Trinity is a contemporary Catholic boys’ high school in the States, run by an order of brothers. An organisation of boys called the Vigils, led by Archie Costello, runs things from behind the scenes. They select students for “assignments” either with a deliberate aim or just to relieve boredom. Jerry Renault is told to refuse to sell any chocolates in the annual school fund-raising effort. He accedes at first, but later defies the Vigils, ending up fighting Janza, the Vigils’ muscleman, and losing.

There are several disturbing things about this book and its sequel Beyond the Chocolate War. It is not clear if the author is trying to shock his audience with exaggeratedly bad situations or to “tell it how it is”. Either way, the book is not really fit to be read. There is very little positive to say about it; even those people whose actions are to be applauded in some way act for the wrong motives. The main points in the book’s disfavour are: a portrayal of the Catholic faith as something you do to keep your parents and/or school teachers happy, not something to take seriously; an attitude toward love that is almost wholly physical, with casual mention of sexual liaisons and fantasies; the domination of the school by the Vigils, with the connivance of the authorities and no sign of any let-up. It should be noted that there is no suggestion of impropriety on the part of the staff of the school, except for a certain over-ambition on the part of Brother Leon, the only significant teacher.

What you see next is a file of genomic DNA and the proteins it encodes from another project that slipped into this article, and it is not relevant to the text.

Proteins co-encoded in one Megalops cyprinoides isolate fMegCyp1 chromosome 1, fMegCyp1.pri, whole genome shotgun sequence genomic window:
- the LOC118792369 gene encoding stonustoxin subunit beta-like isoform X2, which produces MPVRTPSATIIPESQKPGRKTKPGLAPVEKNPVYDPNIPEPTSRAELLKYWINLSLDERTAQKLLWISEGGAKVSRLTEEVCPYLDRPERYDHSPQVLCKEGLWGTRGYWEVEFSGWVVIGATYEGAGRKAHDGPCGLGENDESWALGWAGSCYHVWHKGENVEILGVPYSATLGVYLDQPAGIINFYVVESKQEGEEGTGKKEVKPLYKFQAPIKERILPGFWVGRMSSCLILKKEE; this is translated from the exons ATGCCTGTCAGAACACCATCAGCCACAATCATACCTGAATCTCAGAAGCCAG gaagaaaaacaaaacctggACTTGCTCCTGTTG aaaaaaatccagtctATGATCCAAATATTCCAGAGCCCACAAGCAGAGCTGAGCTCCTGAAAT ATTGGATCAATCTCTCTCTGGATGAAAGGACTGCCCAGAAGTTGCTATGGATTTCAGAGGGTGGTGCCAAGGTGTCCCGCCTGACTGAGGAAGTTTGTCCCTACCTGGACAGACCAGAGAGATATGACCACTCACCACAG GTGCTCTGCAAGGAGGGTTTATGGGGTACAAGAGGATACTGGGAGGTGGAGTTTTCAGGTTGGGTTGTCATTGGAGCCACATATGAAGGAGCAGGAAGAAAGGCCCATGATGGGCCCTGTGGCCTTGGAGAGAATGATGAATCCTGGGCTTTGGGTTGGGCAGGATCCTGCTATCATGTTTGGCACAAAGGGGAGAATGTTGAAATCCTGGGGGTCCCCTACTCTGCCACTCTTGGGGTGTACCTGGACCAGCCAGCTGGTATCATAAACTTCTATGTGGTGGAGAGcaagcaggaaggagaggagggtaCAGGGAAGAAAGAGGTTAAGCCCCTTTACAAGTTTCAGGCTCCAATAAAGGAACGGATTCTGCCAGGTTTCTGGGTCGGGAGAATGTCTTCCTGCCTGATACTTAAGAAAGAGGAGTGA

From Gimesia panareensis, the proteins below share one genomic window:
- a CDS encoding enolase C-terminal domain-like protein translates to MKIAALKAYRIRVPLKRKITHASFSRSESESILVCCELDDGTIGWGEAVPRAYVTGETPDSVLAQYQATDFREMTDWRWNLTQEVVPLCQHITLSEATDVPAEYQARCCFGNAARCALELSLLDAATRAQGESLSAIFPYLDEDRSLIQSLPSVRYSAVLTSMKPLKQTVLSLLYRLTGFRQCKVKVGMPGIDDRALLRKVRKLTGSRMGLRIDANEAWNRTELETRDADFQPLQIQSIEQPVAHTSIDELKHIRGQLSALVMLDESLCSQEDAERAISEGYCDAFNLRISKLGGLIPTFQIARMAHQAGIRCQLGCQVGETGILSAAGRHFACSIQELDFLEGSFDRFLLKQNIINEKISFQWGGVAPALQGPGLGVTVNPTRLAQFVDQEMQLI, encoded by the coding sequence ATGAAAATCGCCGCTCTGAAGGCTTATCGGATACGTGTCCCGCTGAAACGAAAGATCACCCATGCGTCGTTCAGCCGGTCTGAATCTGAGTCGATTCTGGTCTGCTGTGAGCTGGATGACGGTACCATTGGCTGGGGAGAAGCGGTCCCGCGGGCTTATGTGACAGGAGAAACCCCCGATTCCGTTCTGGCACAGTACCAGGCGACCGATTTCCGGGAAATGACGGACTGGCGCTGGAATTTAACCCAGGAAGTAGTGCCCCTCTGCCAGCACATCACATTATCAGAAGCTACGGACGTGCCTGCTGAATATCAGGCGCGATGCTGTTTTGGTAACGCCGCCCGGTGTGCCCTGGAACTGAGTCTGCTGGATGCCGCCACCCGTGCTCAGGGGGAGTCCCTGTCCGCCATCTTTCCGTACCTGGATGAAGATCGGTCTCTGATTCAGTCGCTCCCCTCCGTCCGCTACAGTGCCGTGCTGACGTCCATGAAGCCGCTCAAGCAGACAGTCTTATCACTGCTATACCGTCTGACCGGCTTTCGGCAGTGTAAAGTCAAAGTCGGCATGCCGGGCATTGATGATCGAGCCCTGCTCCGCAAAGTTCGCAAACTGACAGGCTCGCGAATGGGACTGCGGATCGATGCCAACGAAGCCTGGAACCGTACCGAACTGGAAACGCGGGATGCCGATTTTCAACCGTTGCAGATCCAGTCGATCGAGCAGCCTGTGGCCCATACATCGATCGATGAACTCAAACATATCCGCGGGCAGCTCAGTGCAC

Tim Golden is a computer programmer in London.  He also is the editor of the “Good to Read” website.